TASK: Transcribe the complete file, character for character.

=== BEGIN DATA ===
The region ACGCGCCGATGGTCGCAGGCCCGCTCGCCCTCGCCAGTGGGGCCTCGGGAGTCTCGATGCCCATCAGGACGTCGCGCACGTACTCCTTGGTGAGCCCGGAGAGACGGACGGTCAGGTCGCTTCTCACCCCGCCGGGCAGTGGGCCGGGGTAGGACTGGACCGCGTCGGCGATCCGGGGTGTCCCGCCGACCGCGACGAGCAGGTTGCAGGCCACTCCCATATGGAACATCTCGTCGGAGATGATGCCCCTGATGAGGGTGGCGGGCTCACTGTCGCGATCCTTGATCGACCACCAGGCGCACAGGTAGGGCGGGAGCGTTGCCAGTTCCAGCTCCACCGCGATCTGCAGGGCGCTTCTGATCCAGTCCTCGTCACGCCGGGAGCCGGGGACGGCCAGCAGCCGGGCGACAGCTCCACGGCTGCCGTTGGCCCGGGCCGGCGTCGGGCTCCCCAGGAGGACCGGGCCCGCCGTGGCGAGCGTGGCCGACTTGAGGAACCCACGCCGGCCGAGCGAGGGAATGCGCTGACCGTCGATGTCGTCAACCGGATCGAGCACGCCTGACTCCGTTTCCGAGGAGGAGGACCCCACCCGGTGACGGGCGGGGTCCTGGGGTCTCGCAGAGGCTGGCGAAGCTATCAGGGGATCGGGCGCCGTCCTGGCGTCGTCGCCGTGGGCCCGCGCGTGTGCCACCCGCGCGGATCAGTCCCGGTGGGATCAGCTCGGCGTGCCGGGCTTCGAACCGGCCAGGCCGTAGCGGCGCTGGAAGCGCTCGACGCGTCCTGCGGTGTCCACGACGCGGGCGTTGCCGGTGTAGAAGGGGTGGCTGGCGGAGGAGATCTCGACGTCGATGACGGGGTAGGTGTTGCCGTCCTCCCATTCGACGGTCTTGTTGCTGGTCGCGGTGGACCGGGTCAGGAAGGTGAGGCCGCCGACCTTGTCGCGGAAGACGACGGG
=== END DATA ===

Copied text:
The region ACGCGCCGATGGTCGCAGGCCCGCTCGCCCTCGCCAGTGGGGCCTCGGGAGTCTCGATGCCCATCAGGACGTCGCGCACGTACTCCTTGGTGAGCCCGGAGAGACGGACGGTCAGGTCGCTTCTCACCCCGCCGGGCAGTGGGCCGGGGTAGGACTGGACCGCGTCGGCGATCCGGGGTGTCCCGCCGACCGCGACGAGCAGGTTGCAGGCCACTCCCATATGGAACATCTCGTCGGAGATGATGCCCCTGATGAGGGTGGCGGGCTCACTGTCGCGATCCTTGATCGACCACCAGGCGCACAGGTAGGGCGGGAGCGTTGCCAGTTCCAGCTCCACCGCGATCTGCAGGGCGCTTCTGATCCAGTCCTCGTCACGCCGGGAGCCGGGGACGGCCAGCAGCCGGGCGACAGCTCCACGGCTGCCGTTGGCCCGGGCCGGCGTCGGGCTCCCCAGGAGGACCGGGCCCGCCGTGGCGAGCGTGGCCGACTTGAGGAACCCACGCCGGCCGAGCGAGGGAATGCGCTGACCGTCGATGTCGTCAACCGGATCGAGCACGCCTGACTCCGTTTCCGAGGAGGAGGACCCCACCCGGTGACGGGCGGGGTCCTGGGGTCTCGCAGAGGCTGGCGAAGCTATCAGGGGATCGGGCGCCGTCCTGGCGTCGTCGCCGTGGGCCCGCGCGTGTGCCACCCGCGCGGATCAGTCCCGGTGGGATCAGCTCGGCGTGCCGGGCTTCGAACCGGCCAGGCCGTAGCGGCGCTGGAAGCGCTCGACGCGTCCTGCGGTGTCCACGACGCGGGCGTTGCCGGTGTAGAAGGGGTGGCTGGCGGAGGAGATCTCGACGTCGATGACGGGGTAGGTGTTGCCGTCCTCCCATTCGACGGTCTTGTTGCTGGTCGCGGTGGACCGGGTCAGGAAGGTGAGGCCGCCGACCTTGTCGCGGAAGACGACGGG